But it’s an agency line-up, not what would be in “real life,” and in fairness, the trio and Solas are different animals.

They played songs from their CD Sailing Back to You. In this line-up they are able to do French waltzes, they explained, which are not quite right for Solas.

Mick’s accordion and Winnie’s fiddle make these melodies a delight. Dermot Byrne and Floriane Blancke also recently released a CD with French waltzes on it. I think it’s becoming a thing.
Colm joins them in singing and also plays the guitar.

Standouts from their set included Mick leading “The King’s Shilling.” Mick joked about James Taylor, and the funny thing is, now that you mention it, Mick does sound a bit like him.
I guess the sailing motif is why there was video of the ocean behind them… but enough of that.

Solas

solasSolas were up next with selections from Shamrock City.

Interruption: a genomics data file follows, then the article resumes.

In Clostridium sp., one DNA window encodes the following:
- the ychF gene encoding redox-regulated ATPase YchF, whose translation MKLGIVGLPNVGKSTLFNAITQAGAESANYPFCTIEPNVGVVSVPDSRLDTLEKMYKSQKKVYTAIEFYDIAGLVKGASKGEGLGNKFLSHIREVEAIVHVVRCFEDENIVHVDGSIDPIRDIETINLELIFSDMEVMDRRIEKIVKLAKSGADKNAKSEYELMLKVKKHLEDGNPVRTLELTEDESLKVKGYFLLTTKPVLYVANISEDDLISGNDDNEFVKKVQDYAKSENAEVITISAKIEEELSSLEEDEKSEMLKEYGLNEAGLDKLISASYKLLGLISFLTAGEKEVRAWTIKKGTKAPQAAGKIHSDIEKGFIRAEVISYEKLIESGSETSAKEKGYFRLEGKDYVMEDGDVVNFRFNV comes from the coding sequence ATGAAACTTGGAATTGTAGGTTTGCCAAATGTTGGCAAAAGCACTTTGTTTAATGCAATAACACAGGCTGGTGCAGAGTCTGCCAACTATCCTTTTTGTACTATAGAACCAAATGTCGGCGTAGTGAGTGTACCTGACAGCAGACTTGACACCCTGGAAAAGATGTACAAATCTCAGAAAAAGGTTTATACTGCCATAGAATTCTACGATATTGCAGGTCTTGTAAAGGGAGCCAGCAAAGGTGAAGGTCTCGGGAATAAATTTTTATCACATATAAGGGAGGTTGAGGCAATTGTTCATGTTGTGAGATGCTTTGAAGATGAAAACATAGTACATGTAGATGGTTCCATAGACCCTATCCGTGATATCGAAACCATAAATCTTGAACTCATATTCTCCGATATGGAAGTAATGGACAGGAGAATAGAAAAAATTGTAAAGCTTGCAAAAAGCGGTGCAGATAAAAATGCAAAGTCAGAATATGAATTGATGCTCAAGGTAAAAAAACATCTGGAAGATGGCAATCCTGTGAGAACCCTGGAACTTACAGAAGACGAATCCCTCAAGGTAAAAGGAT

This new CD tells the story of Michael Conway, who was a great uncle of Seamus Egan’s, and who emigrated in 1911 for Butte, Montana.

Out there, where so many Irish ended up that Seamus said someone wrote a letter home saying “go directly to Butte, don’t even stop in America,” Michael became a miner, a boxer, and a tragic victim.

He refused to throw a fight, although the sheriff was betting against him, and crooked cops clubbed him to death.

The CD has graphics of newspaper clippings; in concert you see Michael Conway’s face behind Mick as he sings the story. The original songs on the CD are by Seamus and Mick, though it’s unclear who wrote music and who wrote words.

In any case, Mick’s singing has become, quietly, really fine over the years, a bit like Robbie O’Connell, very soothing and also very clear.
Having a projection of the actual Michael Conway, as well as some video of Butte, helps tell the story. It’s not told linearly – after Michael dies, in the beautiful ballad “Michael Conway,” there are songs about the town and the ladies of the night there.

The current lineup for Solas is is Seamus Egan (flute, tenor banjo, mandolin, whistle, guitar and bodhran), Winifred Horan (fiddle), Mick McAuley (accordion and concertina), Eamon McElholm (guitar and keyboards) and vocalist Niamh Varian-Barry. What a voice she has! She belts and croons on “Girls on the Line.”